Helsinki: The Finnish government has submitted to parliament a report on changes to Finland’s foreign and security policy environment following the Ukraine crisis.
The report submitted on Wednesday is a framework for a broader debate on foreign, security, and defence policy, and includes an assessment of how Finland can boost national defence capability and international defence cooperation, as well as the effects of possible NATO membership, Xinhua news agency reported.
National broadcaster Yle said although the report is the basis for a discussion on NATO in the coming weeks, it will not lead to a parliamentary vote, only a communication.
The issue will then be referred back to the government and President.
On Wednesday, President Sauli Niinisto said Finland’s decision on NATO membership would be taken before the summer.
Niinisto told the newspaper Helsingin Sanomat that the report provides crucial information to decision-makers.
However, the final decision on membership will fall to the President.
He warned against delays in the decision-making process, saying that the fate of Finland and Sweden was being used as a political football.
Russia’s possible reaction is another reason to speed up the process, he added.
Public support for Finnish membership of NATO has surged in Finland since late February. In Finnish media polls, around 60 per cent supported accession, while this week over half of the members of parliament backed NATO membership.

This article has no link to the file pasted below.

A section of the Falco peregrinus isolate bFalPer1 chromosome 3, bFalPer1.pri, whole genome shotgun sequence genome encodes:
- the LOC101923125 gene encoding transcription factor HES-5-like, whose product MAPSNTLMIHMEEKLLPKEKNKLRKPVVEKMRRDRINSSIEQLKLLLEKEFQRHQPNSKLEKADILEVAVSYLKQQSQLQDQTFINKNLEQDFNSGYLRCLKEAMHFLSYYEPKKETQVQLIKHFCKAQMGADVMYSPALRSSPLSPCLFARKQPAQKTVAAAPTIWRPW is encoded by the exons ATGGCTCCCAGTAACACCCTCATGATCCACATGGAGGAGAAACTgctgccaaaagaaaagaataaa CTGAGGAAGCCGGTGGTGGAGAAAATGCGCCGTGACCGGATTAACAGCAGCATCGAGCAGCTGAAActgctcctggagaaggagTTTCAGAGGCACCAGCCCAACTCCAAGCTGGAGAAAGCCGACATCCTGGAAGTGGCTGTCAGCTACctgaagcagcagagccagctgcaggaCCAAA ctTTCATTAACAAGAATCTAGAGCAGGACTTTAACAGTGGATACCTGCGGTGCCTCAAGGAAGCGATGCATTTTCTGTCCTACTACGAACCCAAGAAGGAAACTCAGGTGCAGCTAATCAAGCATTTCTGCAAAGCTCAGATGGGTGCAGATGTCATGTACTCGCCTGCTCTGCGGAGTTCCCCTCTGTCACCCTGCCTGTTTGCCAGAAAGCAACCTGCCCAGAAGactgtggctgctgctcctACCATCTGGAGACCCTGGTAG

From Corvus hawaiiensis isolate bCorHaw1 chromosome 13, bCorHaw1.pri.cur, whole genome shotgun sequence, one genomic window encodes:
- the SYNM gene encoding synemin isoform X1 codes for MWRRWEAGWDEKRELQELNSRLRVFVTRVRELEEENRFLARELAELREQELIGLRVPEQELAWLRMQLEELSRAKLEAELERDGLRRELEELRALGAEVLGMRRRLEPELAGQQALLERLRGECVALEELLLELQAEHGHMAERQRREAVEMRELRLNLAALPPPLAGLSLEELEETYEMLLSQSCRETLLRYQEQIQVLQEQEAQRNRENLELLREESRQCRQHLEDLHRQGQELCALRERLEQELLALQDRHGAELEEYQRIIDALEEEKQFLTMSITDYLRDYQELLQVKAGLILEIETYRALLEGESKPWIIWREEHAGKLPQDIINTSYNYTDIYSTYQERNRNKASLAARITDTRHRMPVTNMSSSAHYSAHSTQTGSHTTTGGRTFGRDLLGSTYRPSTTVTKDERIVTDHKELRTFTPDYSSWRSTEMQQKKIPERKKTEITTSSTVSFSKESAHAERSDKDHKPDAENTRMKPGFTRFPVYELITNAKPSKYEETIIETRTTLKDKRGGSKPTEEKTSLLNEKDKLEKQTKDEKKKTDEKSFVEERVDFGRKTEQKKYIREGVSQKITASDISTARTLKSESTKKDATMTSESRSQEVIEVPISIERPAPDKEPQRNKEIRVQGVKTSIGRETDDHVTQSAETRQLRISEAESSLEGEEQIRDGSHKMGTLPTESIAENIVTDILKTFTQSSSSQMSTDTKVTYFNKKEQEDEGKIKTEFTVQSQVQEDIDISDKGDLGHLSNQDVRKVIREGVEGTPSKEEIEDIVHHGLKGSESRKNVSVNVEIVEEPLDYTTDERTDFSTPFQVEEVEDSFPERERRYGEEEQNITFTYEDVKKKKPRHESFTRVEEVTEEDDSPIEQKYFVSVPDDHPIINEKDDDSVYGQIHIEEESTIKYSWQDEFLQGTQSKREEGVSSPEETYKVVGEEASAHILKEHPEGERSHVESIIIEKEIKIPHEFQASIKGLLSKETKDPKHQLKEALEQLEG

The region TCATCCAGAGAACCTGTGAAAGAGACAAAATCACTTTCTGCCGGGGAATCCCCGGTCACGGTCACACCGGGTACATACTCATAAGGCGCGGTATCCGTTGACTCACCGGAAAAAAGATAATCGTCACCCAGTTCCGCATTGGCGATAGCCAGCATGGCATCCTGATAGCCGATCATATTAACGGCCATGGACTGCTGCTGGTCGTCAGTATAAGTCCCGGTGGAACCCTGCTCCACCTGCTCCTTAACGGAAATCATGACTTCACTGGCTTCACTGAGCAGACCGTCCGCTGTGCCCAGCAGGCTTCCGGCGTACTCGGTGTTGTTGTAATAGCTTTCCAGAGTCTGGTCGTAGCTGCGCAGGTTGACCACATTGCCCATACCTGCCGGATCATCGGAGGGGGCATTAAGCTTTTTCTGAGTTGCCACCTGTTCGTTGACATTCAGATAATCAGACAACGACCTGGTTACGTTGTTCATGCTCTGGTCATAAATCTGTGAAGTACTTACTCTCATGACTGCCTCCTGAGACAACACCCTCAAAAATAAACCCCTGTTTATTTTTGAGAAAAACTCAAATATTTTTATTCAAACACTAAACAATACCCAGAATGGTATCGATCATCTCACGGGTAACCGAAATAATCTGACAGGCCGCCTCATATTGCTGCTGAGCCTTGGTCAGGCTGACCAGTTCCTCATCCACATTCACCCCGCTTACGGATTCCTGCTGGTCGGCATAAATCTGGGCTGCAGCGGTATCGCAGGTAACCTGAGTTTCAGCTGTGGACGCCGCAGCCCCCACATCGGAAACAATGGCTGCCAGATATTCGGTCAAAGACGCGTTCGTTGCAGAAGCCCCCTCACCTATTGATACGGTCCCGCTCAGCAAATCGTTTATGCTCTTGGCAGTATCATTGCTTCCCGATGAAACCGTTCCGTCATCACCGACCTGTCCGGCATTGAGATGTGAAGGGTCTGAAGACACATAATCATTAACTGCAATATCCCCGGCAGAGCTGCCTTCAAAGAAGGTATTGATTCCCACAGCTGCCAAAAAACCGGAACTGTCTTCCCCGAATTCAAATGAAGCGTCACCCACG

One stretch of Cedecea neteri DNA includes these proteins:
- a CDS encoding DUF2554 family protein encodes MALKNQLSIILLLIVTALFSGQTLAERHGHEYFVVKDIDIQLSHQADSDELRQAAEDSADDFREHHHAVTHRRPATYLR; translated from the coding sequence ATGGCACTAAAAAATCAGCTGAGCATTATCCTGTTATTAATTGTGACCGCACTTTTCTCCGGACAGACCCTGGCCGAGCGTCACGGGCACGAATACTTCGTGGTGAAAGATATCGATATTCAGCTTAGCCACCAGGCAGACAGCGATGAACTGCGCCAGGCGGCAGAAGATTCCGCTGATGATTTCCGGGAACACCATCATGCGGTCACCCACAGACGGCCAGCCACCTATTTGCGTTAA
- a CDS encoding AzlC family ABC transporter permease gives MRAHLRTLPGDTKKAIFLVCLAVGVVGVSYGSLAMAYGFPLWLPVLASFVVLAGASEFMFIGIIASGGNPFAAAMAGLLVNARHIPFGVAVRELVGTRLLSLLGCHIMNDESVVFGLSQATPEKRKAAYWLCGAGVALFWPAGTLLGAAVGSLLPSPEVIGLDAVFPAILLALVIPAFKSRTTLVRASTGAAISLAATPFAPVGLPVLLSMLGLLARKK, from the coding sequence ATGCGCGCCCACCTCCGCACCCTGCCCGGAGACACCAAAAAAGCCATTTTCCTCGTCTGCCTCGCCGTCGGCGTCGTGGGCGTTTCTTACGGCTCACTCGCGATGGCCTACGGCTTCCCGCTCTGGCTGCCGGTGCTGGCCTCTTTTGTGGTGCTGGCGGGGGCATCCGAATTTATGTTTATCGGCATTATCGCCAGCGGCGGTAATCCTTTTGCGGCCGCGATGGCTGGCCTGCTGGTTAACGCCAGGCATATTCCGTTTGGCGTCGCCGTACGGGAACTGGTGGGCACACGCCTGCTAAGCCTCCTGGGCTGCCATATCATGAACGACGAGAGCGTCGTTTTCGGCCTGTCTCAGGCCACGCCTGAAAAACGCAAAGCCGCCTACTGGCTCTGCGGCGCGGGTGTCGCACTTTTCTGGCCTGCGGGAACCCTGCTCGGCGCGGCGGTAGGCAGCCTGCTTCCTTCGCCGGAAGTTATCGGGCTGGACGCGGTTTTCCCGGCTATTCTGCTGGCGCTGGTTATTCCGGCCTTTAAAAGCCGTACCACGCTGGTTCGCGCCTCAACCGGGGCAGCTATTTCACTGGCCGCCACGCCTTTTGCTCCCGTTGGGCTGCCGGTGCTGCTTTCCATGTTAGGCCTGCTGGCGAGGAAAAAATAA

Finnish Prime Minister (PM) Sanna Marin and Swedish Prime Minister Magdalena Andersson also discussed NATO membership in Stockholm on Wednesday.
The Finnish government’s report estimates that the accession of Finland and Sweden to NATO would increase stability in the Baltic Sea region.
Meanwhile, Marin said on Wednesday that Finland’s decision on its membership of NATO would come within weeks.
Sweden and Finland have intensified their military cooperation with each other, and with NATO in recent years. Although both countries have emphasised their autonomy in making security policy decisions, they have also expressed their desire to move in tandem regarding potential NATO membership.
The Finnish PM said there were risks involved in both applying for membership, and in not doing so.
Meanwhile, President Niinisto said on Wednesday said “it would be best for Finland and Sweden to decide jointly and find the same path.”
Kremlin spokesperson Dmitry Peskov on Monday reiterated his claim that further NATO expansion will not bring stability to the European continent.